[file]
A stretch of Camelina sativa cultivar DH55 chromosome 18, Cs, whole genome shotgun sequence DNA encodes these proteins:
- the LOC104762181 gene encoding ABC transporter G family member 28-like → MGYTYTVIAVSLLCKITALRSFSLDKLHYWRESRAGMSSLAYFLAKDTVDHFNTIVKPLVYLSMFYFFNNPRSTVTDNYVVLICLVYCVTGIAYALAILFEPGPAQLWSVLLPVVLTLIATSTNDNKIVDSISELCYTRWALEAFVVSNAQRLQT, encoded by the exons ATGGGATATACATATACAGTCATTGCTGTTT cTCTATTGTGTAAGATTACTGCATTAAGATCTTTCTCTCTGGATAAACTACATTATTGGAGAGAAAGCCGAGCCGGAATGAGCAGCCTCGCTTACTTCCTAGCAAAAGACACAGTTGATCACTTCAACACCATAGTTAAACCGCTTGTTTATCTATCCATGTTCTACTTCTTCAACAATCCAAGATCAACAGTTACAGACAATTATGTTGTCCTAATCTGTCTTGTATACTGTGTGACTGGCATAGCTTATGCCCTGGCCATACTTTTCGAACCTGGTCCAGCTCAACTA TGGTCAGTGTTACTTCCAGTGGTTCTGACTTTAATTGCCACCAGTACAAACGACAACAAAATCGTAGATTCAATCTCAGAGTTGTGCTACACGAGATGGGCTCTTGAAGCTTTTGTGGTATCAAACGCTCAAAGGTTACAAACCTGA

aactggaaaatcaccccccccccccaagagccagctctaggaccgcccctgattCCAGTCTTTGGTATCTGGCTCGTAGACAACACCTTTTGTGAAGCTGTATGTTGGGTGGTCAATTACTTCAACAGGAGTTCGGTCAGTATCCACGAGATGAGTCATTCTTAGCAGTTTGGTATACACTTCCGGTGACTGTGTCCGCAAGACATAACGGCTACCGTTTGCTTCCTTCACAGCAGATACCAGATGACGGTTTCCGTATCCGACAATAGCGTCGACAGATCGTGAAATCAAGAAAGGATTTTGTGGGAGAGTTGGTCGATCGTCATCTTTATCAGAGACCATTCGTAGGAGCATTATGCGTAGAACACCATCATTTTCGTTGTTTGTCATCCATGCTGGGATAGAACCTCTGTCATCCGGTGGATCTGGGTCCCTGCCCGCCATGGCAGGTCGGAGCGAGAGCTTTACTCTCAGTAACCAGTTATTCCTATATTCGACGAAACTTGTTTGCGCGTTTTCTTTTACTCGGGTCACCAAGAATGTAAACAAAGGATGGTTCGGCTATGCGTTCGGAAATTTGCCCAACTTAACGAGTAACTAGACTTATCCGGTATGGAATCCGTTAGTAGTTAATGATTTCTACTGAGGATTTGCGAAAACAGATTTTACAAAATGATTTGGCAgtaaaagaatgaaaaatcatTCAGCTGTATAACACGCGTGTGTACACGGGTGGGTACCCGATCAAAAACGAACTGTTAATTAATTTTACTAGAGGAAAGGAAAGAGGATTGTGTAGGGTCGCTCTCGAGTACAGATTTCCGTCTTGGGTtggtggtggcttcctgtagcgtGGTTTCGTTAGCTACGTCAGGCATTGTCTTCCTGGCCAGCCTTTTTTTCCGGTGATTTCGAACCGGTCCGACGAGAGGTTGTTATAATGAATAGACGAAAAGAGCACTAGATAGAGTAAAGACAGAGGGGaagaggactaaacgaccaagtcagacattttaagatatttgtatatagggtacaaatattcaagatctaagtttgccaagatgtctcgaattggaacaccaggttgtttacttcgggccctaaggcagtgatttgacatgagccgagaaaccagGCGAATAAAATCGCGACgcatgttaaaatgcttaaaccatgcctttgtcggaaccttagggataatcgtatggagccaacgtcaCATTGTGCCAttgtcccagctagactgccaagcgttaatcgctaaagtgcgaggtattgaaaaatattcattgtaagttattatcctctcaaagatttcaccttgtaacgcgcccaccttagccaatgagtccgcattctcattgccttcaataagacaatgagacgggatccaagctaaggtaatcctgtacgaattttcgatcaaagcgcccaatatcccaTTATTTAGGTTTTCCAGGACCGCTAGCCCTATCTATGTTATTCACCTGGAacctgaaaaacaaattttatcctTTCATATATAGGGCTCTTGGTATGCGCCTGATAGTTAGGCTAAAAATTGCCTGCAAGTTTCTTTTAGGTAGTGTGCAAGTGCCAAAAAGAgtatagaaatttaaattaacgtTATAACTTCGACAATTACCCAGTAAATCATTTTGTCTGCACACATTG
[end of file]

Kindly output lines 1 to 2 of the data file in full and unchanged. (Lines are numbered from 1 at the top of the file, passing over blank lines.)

A stretch of Camelina sativa cultivar DH55 chromosome 18, Cs, whole genome shotgun sequence DNA encodes these proteins:
- the LOC104762181 gene encoding ABC transporter G family member 28-like → MGYTYTVIAVSLLCKITALRSFSLDKLHYWRESRAGMSSLAYFLAKDTVDHFNTIVKPLVYLSMFYFFNNPRSTVTDNYVVLICLVYCVTGIAYALAILFEPGPAQLWSVLLPVVLTLIATSTNDNKIVDSISELCYTRWALEAFVVSNAQRLQT, encoded by the exons ATGGGATATACATATACAGTCATTGCTGTTT cTCTATTGTGTAAGATTACTGCATTAAGATCTTTCTCTCTGGATAAACTACATTATTGGAGAGAAAGCCGAGCCGGAATGAGCAGCCTCGCTTACTTCCTAGCAAAAGACACAGTTGATCACTTCAACACCATAGTTAAACCGCTTGTTTATCTATCCATGTTCTACTTCTTCAACAATCCAAGATCAACAGTTACAGACAATTATGTTGTCCTAATCTGTCTTGTATACTGTGTGACTGGCATAGCTTATGCCCTGGCCATACTTTTCGAACCTGGTCCAGCTCAACTA TGGTCAGTGTTACTTCCAGTGGTTCTGACTTTAATTGCCACCAGTACAAACGACAACAAAATCGTAGATTCAATCTCAGAGTTGTGCTACACGAGATGGGCTCTTGAAGCTTTTGTGGTATCAAACGCTCAAAGGTTACAAACCTGA